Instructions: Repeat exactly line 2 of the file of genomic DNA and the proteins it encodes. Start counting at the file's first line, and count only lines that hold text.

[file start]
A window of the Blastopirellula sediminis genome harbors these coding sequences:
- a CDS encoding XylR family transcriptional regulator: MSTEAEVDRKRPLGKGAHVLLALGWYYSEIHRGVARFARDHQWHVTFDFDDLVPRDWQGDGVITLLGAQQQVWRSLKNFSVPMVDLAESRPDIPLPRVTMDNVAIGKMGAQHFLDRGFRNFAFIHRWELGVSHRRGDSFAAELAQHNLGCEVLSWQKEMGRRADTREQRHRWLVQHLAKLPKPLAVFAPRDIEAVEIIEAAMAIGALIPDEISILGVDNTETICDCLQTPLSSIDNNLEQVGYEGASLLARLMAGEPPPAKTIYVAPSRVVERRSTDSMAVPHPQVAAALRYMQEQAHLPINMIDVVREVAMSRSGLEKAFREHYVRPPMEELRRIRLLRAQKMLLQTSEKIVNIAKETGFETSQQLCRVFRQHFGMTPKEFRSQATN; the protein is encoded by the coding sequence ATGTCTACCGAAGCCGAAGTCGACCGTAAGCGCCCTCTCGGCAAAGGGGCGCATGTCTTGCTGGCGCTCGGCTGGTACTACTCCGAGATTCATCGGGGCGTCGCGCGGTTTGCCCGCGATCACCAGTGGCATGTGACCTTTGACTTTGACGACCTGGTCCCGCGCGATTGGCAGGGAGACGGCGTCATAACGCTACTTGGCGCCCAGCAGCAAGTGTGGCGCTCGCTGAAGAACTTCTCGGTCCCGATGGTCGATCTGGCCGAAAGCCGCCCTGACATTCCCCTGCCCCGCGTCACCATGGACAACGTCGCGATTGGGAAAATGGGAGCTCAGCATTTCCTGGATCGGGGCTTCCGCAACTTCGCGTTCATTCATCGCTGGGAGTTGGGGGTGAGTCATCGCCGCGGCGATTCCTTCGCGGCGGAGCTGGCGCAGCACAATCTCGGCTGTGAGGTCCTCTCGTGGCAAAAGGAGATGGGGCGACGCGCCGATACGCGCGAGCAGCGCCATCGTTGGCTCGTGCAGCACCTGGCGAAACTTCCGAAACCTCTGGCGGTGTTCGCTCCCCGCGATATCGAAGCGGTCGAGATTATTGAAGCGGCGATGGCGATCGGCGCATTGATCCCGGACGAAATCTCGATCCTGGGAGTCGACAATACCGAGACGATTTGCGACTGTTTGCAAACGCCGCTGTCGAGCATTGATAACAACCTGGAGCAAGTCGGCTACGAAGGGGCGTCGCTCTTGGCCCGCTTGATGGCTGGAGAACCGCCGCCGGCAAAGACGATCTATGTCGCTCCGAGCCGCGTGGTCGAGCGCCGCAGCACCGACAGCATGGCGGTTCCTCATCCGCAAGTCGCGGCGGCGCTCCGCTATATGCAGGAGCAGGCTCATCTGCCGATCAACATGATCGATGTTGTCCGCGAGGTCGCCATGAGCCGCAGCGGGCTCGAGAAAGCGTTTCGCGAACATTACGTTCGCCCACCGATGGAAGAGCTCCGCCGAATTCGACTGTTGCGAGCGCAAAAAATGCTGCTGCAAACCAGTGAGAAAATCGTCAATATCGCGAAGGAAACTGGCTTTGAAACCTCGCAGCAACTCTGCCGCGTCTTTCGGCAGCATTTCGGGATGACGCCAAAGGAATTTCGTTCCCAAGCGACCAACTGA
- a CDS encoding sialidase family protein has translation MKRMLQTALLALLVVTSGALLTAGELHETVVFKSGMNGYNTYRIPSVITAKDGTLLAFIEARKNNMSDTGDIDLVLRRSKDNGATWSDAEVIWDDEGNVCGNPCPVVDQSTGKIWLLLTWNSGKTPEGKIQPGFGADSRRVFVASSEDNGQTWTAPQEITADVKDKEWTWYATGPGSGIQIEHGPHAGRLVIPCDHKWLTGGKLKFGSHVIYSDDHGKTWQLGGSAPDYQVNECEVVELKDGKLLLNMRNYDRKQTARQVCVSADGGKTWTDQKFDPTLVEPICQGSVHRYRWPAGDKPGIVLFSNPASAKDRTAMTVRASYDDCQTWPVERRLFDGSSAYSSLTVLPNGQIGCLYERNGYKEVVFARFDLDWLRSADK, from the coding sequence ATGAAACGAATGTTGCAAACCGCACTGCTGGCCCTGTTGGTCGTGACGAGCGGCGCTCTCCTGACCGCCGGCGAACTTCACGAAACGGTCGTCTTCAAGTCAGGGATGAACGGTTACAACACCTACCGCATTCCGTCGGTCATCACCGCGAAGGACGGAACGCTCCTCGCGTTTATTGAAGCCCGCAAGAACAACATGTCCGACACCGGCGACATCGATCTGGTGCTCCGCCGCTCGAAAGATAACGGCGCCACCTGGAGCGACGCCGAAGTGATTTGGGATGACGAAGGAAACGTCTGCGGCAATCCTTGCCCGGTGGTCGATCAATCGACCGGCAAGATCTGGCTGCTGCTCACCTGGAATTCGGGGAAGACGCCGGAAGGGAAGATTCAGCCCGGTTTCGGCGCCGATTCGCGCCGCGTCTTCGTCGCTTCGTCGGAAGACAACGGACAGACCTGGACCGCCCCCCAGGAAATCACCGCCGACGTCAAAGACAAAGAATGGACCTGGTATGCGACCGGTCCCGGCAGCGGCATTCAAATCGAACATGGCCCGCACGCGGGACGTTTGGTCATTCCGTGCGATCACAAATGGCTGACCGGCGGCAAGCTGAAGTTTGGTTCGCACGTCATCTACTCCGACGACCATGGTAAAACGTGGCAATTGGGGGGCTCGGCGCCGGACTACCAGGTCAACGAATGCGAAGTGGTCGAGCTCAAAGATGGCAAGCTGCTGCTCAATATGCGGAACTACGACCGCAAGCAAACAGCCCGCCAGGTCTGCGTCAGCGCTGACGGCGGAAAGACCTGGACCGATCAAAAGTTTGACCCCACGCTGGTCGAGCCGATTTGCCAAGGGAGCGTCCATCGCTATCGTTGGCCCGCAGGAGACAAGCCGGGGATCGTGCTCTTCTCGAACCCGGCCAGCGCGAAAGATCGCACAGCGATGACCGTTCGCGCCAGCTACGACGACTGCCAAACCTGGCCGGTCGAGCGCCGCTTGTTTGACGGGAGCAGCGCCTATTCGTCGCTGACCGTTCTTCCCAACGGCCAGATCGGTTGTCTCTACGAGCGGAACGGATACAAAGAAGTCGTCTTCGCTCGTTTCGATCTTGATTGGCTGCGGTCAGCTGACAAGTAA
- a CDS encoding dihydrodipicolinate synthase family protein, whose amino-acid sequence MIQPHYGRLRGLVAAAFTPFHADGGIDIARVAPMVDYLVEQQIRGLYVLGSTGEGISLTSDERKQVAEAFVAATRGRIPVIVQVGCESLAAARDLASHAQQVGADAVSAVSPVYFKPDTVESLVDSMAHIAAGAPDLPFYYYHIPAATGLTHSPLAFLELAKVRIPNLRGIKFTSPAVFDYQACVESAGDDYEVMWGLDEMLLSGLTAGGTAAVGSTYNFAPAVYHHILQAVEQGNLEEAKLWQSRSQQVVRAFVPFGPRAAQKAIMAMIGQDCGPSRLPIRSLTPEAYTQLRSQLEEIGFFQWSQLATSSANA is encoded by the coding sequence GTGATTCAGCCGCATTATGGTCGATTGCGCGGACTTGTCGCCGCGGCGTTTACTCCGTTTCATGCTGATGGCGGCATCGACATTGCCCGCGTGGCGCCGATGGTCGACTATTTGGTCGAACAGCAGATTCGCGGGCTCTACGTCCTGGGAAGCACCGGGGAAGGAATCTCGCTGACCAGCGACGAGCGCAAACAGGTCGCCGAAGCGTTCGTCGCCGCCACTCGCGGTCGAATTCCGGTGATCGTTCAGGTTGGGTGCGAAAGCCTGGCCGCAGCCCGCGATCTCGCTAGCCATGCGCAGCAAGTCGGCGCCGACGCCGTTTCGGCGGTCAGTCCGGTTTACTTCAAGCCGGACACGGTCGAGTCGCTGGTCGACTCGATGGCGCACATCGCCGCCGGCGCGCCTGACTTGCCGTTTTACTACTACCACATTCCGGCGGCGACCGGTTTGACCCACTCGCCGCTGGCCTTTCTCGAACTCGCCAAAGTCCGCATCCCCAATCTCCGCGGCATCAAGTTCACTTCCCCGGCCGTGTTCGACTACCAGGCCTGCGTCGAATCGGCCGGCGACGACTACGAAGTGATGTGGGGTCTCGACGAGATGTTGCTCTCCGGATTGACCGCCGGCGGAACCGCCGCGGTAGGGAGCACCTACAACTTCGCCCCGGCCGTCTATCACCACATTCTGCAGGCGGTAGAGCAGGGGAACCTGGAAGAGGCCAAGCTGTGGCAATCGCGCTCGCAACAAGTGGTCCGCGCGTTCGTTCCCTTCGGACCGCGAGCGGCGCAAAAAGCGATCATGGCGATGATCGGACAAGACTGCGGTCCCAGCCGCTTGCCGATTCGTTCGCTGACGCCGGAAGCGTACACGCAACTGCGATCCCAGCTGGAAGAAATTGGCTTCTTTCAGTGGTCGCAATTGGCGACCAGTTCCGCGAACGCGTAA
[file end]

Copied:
- a CDS encoding XylR family transcriptional regulator: MSTEAEVDRKRPLGKGAHVLLALGWYYSEIHRGVARFARDHQWHVTFDFDDLVPRDWQGDGVITLLGAQQQVWRSLKNFSVPMVDLAESRPDIPLPRVTMDNVAIGKMGAQHFLDRGFRNFAFIHRWELGVSHRRGDSFAAELAQHNLGCEVLSWQKEMGRRADTREQRHRWLVQHLAKLPKPLAVFAPRDIEAVEIIEAAMAIGALIPDEISILGVDNTETICDCLQTPLSSIDNNLEQVGYEGASLLARLMAGEPPPAKTIYVAPSRVVERRSTDSMAVPHPQVAAALRYMQEQAHLPINMIDVVREVAMSRSGLEKAFREHYVRPPMEELRRIRLLRAQKMLLQTSEKIVNIAKETGFETSQQLCRVFRQHFGMTPKEFRSQATN; the protein is encoded by the coding sequence ATGTCTACCGAAGCCGAAGTCGACCGTAAGCGCCCTCTCGGCAAAGGGGCGCATGTCTTGCTGGCGCTCGGCTGGTACTACTCCGAGATTCATCGGGGCGTCGCGCGGTTTGCCCGCGATCACCAGTGGCATGTGACCTTTGACTTTGACGACCTGGTCCCGCGCGATTGGCAGGGAGACGGCGTCATAACGCTACTTGGCGCCCAGCAGCAAGTGTGGCGCTCGCTGAAGAACTTCTCGGTCCCGATGGTCGATCTGGCCGAAAGCCGCCCTGACATTCCCCTGCCCCGCGTCACCATGGACAACGTCGCGATTGGGAAAATGGGAGCTCAGCATTTCCTGGATCGGGGCTTCCGCAACTTCGCGTTCATTCATCGCTGGGAGTTGGGGGTGAGTCATCGCCGCGGCGATTCCTTCGCGGCGGAGCTGGCGCAGCACAATCTCGGCTGTGAGGTCCTCTCGTGGCAAAAGGAGATGGGGCGACGCGCCGATACGCGCGAGCAGCGCCATCGTTGGCTCGTGCAGCACCTGGCGAAACTTCCGAAACCTCTGGCGGTGTTCGCTCCCCGCGATATCGAAGCGGTCGAGATTATTGAAGCGGCGATGGCGATCGGCGCATTGATCCCGGACGAAATCTCGATCCTGGGAGTCGACAATACCGAGACGATTTGCGACTGTTTGCAAACGCCGCTGTCGAGCATTGATAACAACCTGGAGCAAGTCGGCTACGAAGGGGCGTCGCTCTTGGCCCGCTTGATGGCTGGAGAACCGCCGCCGGCAAAGACGATCTATGTCGCTCCGAGCCGCGTGGTCGAGCGCCGCAGCACCGACAGCATGGCGGTTCCTCATCCGCAAGTCGCGGCGGCGCTCCGCTATATGCAGGAGCAGGCTCATCTGCCGATCAACATGATCGATGTTGTCCGCGAGGTCGCCATGAGCCGCAGCGGGCTCGAGAAAGCGTTTCGCGAACATTACGTTCGCCCACCGATGGAAGAGCTCCGCCGAATTCGACTGTTGCGAGCGCAAAAAATGCTGCTGCAAACCAGTGAGAAAATCGTCAATATCGCGAAGGAAACTGGCTTTGAAACCTCGCAGCAACTCTGCCGCGTCTTTCGGCAGCATTTCGGGATGACGCCAAAGGAATTTCGTTCCCAAGCGACCAACTGA